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Published: July, 2014; Vol 11, Num 2

 

Digital Eyestrain: A Modern-Day Problem

By Emily Smith

A well-documented and often popular news story is the association between screen time and rates of overweight and obesity among individuals of all ages; although children are typically a focus in the media. An area seemingly overlooked is the association between screen time and a modern-day phenomenon known as digital eyestrain.

What is contributing to the problem? Desktop computers, laptops, smartphones, tablets, e-readers, televisions, video game consoles

What are symptoms of digital eyestrain? Headaches, eye pain, redness or irritation in and around the eyes, watering eyes, double vision, difficulty focusing at a distance

What can you do to reduce your risk for digital eyestrain and improve the health of your eyes?

Step 1: Take inventory of your digital devices

  1. How many TVs are in your home? ____
  2. Is there a TV in your bedroom? ____
  3. How many digital devices are connected to a DVD/Blu-ray player or have live streaming capabilities (e.g., Netflix, Hulu)? ____
  4. How many computers/laptops are in your home? ____
  5. How many tablets are in your home? ____
  6. How many e-readers are in your home? ____
  7. How many smartphones do you own? ____
  8. How often do you use a digital device while eating a meal?
  9. Less than once a week: ____
    1. Once a week: ____
    2. A few times a week: ____
    3. At least once a day: ____
    4. A few times a day: ____
  10. Fill out the table below to determine how much time you spend using digital devices.

Device

Time spent on a
typical weekday

Time spent on a
typical weekend day

Desktop computer

 

 

Laptop

 

 

Smartphone

 

 

Tablet

 

 

E-reader

 

 

Television

 

 

Video game console

 

 

 


Take a look at your responses to the questions in Step 1. There are 168 hours in a week. Make the following computations to determine how much time you spend using digital devices in a typical week:

  1. Add up the amount of time you spend per device on a typical weekday to get the weekday subtotal and multiply it by 5.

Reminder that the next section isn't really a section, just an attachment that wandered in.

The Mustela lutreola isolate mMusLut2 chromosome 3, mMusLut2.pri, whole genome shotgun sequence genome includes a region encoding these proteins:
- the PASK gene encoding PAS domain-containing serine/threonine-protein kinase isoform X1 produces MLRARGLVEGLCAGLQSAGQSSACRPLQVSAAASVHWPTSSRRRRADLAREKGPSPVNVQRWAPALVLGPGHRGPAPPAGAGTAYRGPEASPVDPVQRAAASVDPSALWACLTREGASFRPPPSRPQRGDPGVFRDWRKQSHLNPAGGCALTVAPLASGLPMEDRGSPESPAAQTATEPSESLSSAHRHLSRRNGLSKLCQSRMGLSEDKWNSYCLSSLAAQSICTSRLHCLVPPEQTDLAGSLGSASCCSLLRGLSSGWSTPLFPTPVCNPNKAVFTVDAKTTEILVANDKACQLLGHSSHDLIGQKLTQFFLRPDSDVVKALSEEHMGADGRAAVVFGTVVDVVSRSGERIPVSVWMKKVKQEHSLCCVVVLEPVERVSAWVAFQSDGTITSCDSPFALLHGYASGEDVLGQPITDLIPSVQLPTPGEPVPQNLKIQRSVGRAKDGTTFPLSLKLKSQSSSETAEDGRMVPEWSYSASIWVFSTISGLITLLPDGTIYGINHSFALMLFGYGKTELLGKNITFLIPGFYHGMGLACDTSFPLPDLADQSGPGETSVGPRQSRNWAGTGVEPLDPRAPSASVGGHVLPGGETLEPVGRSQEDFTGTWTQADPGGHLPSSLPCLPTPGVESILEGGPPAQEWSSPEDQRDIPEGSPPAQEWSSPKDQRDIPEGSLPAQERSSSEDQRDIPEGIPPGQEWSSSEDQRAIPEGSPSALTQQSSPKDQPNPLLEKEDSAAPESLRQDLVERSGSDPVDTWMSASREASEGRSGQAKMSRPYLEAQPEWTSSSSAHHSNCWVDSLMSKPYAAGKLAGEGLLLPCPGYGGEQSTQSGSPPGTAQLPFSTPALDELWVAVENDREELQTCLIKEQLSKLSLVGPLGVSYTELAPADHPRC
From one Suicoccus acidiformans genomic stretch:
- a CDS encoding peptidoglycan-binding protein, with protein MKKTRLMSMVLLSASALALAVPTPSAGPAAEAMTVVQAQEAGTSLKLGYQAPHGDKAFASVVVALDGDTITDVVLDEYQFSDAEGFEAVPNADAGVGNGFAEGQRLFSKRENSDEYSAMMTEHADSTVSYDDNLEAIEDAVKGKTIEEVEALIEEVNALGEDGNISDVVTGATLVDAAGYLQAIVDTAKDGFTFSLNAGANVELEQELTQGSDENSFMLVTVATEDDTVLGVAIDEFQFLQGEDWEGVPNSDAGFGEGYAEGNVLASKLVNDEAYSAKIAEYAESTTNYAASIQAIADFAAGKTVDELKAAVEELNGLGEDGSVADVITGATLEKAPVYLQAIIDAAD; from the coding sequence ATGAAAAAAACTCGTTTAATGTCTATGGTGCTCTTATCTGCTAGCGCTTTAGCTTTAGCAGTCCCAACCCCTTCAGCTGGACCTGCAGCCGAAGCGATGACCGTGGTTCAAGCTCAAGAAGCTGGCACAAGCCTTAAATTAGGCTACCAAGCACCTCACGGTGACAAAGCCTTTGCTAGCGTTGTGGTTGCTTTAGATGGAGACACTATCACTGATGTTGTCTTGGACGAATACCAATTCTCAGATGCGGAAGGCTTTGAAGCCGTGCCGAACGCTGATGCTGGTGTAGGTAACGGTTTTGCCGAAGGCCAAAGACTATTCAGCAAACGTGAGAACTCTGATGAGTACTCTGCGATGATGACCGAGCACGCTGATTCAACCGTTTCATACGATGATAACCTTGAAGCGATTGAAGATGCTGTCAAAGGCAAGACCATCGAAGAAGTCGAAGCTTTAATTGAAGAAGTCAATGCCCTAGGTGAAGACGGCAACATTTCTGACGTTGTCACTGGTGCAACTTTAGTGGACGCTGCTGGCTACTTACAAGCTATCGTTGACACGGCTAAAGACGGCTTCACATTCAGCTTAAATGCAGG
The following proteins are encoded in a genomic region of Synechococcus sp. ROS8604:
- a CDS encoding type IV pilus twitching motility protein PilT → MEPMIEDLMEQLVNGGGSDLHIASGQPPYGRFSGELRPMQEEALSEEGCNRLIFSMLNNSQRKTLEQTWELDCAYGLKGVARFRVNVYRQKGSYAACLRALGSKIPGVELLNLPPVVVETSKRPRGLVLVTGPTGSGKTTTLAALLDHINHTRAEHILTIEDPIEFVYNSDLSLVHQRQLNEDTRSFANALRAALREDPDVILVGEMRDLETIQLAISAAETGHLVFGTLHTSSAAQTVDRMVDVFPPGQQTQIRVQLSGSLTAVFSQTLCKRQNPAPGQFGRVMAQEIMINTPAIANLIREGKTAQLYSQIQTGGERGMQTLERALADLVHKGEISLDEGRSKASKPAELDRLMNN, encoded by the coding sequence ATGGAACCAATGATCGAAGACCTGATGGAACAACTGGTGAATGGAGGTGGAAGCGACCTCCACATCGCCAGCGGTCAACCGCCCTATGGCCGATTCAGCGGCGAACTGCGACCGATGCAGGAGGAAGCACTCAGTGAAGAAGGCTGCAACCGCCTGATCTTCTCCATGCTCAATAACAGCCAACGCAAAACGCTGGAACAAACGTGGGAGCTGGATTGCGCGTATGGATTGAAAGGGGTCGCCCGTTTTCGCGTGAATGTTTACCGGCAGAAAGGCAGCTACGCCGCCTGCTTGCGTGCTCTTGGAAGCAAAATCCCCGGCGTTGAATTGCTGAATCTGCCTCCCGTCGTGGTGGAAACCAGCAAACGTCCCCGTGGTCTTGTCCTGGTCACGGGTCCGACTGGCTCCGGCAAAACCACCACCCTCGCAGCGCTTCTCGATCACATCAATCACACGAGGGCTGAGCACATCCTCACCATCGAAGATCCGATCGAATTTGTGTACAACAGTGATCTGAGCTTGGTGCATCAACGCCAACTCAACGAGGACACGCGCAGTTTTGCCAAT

2. Add up the amount of time you spend per device on a typical weekend day to get the weekend day subtotal and multiply it by 2.
  3. Add these two numbers to get the total average time spent using digital devices each week.

Does this number surprise you? Do you notice a relationship between the number of digital devices you have access to and how much time you spend using a digital device? Are there differences in weekday vs. weekend usage? Steps 2 and 3 provide tactics and strategies to be smarter when using digital devices.

Step 2: Tips for using digital devices

  • Reduce glare by cleaning your screen to remove dust and smudges.
  • Adjust the digital screen so that it is directly in front of your face and slightly below eye level.
  • Increase text size to better define screen content and make it easier to read.
  • Don’t forget to blink! It is easy to forget to blink when staring at a screen for prolonged periods of time. Blinking helps lubricate your eyes and stops them from feeling dry or irritated.
  • Give your eyes a rest with the 20-20-20 rule: Every 20 minutes, look away about 20 feet in front of you for 20 seconds.
  • At least every two hours, get up and take a short break, even if it is doing a quick lap around your home or office.

Step 3: Reduce your screen time and keep your sanity

  • Create screen-free rooms, starting with removing the television from your bedroom.
  • Set a limit on your screen time on weekdays and weekends.
  • Focus on food and company during mealtime by turning off the television and keeping smartphones off the table.
  • Set a good example for your friends and family members. Take the first step in reducing your digital device usage and they may follow suit.
  • Brainstorm alternate activities that you will do instead of using digital devices. A few suggestions: take a walk, read a paperback book, play a card game or board game, pick up a new hobby, do the housework or at-home projects that you have been avoiding.
  • Aim for meaningful interactions with friends and family members. Replace sending an email or text message with a phone call to see how they are doing. Strive to give the other person your undivided attention, without the TV on in the background. Social engagements are more valuable when you can hear the other person involved in the conversation.

[Emily Smith is the LHSFNA Health Promotion Division’s Wellness Coordinator.]